I think it would be really nice – just as long as the short-sleeve shirt is a good cut. Which for me would be a slightly shorter sleeve, slightly narrower, perhaps with a turnback.
Simon do you think the outfit would look a little too loud if the madras were worn the beige linen trousers you recently posted on IG (worn your Drake’s polo)?
It would look very summery and southern European, but then most things do worn with light linen trousers like that.
Personally I’d only wear the combination when it was very sunny, or when travelling to somewhere like that.
Simon, you mentioned this cloth has gone through some washing process hence the muted and very much more subtle look to it and I noticed the Emmett version you referred to looks very much brighter on their website. I was wondering if the PS version is different (or whether it’s down to website presentation?) and if so given the prices for RTW shirts then a MTM option from Simone seems doubly attractive.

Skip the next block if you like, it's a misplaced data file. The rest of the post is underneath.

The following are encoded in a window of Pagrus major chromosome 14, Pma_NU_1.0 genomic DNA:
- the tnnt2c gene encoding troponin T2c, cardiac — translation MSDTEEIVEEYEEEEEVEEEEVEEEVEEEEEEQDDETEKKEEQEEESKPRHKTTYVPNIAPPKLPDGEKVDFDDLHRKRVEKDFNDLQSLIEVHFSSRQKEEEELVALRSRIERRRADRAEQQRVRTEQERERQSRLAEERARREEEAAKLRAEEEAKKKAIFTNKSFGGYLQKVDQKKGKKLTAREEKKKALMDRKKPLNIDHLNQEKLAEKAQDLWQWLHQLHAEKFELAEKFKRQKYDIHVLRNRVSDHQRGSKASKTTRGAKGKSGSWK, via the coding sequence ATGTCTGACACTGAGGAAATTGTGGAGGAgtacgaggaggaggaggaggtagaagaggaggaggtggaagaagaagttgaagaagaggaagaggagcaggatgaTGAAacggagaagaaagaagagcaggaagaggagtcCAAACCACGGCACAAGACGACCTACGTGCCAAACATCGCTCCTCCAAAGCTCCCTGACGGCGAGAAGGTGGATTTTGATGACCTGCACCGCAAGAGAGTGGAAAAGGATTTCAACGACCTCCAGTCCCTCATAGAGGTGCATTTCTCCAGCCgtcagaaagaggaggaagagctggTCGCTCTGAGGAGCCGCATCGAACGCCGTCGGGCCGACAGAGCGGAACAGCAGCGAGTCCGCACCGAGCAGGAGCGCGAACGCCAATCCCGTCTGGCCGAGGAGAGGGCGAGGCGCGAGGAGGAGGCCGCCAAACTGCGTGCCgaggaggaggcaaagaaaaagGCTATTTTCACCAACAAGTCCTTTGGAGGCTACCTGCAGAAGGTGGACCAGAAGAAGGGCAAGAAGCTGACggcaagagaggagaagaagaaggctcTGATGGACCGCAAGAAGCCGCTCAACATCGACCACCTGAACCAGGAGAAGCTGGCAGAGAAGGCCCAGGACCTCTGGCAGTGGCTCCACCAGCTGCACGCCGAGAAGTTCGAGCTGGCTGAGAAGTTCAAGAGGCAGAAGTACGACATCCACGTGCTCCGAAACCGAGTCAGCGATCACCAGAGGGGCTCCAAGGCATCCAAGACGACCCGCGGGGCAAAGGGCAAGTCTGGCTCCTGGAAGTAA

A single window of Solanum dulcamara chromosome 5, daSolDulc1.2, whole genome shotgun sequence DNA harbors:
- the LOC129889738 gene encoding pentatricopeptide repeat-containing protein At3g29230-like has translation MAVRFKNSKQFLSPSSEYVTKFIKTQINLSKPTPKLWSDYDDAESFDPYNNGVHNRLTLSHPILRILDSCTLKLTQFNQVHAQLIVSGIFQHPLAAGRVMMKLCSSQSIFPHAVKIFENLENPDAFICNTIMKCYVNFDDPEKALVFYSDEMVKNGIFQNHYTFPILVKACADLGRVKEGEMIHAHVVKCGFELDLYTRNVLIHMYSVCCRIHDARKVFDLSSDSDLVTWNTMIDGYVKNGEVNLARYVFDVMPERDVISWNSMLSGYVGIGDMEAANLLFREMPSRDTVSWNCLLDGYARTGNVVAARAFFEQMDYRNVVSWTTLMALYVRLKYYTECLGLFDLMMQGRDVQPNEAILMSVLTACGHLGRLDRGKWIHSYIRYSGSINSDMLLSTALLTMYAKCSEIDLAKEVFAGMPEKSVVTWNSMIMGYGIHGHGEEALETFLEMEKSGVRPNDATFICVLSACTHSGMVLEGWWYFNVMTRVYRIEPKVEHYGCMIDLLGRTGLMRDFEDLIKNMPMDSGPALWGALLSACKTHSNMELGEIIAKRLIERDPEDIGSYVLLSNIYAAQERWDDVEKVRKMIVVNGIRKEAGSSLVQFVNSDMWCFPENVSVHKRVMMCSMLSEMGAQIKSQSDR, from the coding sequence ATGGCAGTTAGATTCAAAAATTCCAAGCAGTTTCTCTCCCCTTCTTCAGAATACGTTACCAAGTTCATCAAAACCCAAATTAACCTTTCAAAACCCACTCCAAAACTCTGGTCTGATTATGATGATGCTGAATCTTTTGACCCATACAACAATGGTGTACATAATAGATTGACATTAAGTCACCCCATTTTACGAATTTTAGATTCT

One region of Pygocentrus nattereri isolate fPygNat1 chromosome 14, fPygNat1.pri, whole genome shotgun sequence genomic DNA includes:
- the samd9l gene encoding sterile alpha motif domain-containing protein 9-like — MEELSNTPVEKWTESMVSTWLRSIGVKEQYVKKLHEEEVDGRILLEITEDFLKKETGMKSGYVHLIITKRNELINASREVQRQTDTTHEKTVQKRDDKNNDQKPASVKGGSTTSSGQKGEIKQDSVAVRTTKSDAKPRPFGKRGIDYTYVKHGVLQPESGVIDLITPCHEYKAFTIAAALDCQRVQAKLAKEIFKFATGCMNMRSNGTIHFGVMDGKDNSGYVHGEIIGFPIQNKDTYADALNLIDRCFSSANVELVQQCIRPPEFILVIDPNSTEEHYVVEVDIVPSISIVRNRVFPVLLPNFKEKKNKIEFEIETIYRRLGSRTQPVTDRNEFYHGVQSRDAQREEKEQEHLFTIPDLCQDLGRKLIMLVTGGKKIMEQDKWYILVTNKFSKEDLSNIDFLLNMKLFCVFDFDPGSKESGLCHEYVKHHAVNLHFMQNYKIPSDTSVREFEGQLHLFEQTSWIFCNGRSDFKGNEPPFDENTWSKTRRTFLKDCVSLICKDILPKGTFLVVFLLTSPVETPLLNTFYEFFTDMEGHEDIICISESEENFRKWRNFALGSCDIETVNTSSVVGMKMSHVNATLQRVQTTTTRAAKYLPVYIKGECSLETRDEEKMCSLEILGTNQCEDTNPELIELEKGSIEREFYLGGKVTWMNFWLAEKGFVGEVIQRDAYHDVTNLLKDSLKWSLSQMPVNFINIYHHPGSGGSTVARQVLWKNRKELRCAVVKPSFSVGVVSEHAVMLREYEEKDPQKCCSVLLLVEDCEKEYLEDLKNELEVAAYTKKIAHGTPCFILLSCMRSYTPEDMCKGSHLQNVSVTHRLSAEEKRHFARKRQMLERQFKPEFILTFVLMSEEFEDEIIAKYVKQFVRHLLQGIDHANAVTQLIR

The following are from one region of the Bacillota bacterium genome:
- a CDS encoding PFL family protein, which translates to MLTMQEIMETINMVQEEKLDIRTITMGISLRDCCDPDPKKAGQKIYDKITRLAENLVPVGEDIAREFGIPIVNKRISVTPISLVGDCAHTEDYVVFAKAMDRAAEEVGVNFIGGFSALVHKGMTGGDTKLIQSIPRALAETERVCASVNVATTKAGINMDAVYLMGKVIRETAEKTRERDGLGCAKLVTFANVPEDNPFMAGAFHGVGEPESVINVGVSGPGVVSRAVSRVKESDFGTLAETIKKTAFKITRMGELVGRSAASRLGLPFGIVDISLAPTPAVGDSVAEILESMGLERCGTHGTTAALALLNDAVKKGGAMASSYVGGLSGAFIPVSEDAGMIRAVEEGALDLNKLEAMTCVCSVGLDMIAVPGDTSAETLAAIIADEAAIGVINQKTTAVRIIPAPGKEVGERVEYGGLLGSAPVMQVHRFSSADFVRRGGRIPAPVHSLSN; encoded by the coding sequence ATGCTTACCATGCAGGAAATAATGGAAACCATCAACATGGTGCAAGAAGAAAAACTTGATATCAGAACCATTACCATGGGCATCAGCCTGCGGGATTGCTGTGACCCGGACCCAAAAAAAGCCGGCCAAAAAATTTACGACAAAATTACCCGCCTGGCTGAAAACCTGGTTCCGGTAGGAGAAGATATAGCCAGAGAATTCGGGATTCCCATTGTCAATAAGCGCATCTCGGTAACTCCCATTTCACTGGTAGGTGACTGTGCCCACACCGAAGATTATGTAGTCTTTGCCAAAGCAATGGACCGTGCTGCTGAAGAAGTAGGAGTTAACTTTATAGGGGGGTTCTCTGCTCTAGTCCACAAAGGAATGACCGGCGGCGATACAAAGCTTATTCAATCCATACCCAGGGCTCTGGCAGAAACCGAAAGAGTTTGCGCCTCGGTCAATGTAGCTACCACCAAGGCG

Yes, good point Kev, it is different in terms of washing. Every brand picks a different level of washing from the mill, and mine is different to the Emmett one.
Slight tangent: what differentiates Madras from plaid? Is it mostly about Madras having bright, vibrant colours while plaid are darker or deeper colours? Or are there characteristic Madras patterns also?
Plaid is originally Scottish and a tartan check. In the US, it is used today to refer to almost any kind of check, but not really used at all in the UK.
Madras retains a narrower use, with patterns often being in tartan checks though not necessarily, but really defined by its colours, and uneven/hand-woven/faded look. In some ways the slubbiness and openness of linen is good in that respect, being similar to the original rough, hand-woven cottons from India.
Reda do some superb Madras for sports jackets. My next project.
Is this the Emmett version (£175) – https://www.emmettlondon.com/products/multi-colour-summer-linen-check-shirt3297931940? It looks slightly different to me.